Switch to: References

Add citations

You must login to add citations.
  1. Obesity, Equity and Choice.Timothy M. Wilkinson - 2019 - Journal of Medical Ethics 45 (5):323-328.
    Obesity is often considered a public health crisis in rich countries that might be alleviated by preventive regulations such as a sugar tax or limiting the density of fast food outlets. This paper evaluates these regulations from the point of view of equity. Obesity is in many countries correlated with socioeconomic status and some believe that preventive regulations would reduce inequity. The puzzle is this: how could policies that reduce the options of the badly off be more equitable? Suppose we (...)
    Direct download (5 more)  
     
    Export citation  
     
    Bookmark   3 citations  
  • I Eat, Therefore I Am: Disgust and the Intersection of Food and Identity.Daniel Kelly & Nicolae Morar - 2018 - In Tyler Doggett, Anne Barnhill & Mark Budolfson (eds.), The Oxford Handbook of Food Ethics. Oxford University Press. pp. 637 - 657.
  • Paternalistic Food and Beverage Policies: A Response to Conly.David B. Resnik - 2014 - Public Health Ethics 7 (2):170-177.
    Sarah Conly defends paternalistic public health policies, such as New York City’s soft drink ban, on the grounds that they promote values that people accept but have difficulty realizing, owing to their cognitive biases. In this commentary, I criticize Conly’s defense of the soft drink ban and offer my own view of the justification for paternalistic food and beverage policies. I propose that paternalistic government restrictions on food and beverage choices should address a significant health problem pertaining to a specific (...)
    Direct download (5 more)  
     
    Export citation  
     
    Bookmark   6 citations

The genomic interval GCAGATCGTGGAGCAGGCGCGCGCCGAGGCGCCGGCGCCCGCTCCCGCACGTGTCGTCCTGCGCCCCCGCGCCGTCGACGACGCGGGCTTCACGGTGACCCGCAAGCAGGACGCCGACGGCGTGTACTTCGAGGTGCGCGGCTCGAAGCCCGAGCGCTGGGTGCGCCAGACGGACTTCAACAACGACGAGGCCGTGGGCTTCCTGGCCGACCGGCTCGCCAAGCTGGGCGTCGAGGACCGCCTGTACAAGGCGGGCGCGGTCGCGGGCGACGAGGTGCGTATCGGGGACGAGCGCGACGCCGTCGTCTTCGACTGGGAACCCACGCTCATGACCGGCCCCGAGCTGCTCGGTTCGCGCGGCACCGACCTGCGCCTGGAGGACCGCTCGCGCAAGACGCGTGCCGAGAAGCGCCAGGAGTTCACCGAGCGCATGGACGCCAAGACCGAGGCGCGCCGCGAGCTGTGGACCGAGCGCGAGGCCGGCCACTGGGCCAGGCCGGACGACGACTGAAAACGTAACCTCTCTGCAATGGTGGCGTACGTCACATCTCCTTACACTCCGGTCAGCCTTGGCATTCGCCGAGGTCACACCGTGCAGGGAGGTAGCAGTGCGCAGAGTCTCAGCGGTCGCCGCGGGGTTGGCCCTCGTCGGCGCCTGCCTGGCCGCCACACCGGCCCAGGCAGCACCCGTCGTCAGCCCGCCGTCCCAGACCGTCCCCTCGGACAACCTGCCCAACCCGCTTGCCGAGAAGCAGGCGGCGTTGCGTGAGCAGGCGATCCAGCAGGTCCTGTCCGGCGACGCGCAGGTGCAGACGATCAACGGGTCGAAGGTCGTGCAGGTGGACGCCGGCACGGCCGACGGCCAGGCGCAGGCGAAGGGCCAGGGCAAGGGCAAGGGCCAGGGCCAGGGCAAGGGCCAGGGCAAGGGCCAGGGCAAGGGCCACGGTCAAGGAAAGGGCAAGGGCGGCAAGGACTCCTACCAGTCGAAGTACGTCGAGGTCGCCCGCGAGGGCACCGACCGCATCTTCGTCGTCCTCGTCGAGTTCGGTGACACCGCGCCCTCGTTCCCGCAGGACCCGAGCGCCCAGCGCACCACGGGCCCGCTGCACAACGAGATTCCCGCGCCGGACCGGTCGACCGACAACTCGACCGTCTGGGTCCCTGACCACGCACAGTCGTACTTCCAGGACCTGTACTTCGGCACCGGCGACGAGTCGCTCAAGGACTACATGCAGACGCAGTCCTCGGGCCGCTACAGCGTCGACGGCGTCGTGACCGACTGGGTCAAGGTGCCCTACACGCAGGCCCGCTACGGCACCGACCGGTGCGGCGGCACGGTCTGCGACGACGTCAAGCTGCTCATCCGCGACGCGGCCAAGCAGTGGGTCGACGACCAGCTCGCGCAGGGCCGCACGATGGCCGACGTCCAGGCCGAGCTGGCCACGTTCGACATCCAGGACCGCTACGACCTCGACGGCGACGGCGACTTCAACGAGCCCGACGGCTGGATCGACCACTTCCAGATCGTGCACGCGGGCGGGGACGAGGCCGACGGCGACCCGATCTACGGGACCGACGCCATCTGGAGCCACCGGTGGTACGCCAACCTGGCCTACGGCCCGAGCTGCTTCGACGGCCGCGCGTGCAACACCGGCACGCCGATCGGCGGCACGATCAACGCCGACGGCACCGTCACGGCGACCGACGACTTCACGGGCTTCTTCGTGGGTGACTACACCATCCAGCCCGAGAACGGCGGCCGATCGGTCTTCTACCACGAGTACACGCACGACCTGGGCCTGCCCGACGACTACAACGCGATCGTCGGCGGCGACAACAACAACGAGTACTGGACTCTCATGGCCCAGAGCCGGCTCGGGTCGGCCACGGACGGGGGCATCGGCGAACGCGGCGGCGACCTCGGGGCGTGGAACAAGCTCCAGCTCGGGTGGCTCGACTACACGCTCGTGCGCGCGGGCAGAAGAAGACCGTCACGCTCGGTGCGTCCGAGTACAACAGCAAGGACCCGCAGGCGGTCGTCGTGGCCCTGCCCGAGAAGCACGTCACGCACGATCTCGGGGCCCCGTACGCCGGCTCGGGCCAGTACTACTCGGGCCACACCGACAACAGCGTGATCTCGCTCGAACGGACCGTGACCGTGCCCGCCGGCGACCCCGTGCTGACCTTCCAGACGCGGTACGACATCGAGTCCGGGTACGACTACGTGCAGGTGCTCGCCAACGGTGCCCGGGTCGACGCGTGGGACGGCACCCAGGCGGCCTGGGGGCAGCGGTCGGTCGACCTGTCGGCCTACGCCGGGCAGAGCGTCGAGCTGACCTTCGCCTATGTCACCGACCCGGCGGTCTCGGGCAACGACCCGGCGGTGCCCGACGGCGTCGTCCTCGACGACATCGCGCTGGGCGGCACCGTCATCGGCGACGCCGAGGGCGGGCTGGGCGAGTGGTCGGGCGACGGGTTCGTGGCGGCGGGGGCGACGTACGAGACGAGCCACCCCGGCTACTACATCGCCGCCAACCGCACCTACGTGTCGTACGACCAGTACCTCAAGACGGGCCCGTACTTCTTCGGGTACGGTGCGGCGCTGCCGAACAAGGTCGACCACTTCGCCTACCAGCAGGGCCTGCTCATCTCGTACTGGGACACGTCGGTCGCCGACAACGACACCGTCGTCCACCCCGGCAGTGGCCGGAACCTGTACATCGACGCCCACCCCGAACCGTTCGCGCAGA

• Ending SNAP-Subsidized Purchases of Sugar-Sweetened Beverages: The Need for a Pilot Project.Nicole M. V. Ross & Douglas P. MacKay - 2017 - Public Health Ethics 10 (1).
    Recent efforts by legislative officials and public health advocates to reform the US food stamp program, or Supplemental Nutrition Assistance Program, have focused on restricting the types of foods eligible for purchase with SNAP benefits, specifically sugar-sweetened beverages. We argue that it is, in principle, permissible for the US government to enact a SNAP-specific SSB ban prohibiting the purchase of SSBs with SNAP benefits. While the government has a duty to ensure that citizens meet their nutritional needs, since SSBs provide (...)
    Direct download (2 more)  
     
    Export citation  
     
    Bookmark   1 citation  
  • Do Sugary Drinks Undermine the Core Purpose of SNAP?Anne Barnhill - 2019 - Public Health Ethics 12 (1):82-88.
    Ross and MacKay argue that excluding sugar-sweetened beverages from the Supplemental Nutrition Assistance Program is ‘in principle morally permissible’ because it does not violate the central obligation that SNAP is meant to discharge—the obligation to ensure that citizens have secure access to food adequate to meet their nutritional needs. I query this argument, and suggest two other ways of understanding the core purpose of SNAP. According to the first, the core purpose of SNAP includes promoting good nutritional outcomes; thus, one (...)
    Direct download (3 more)  
     
    Export citation  
     
    Bookmark   1 citation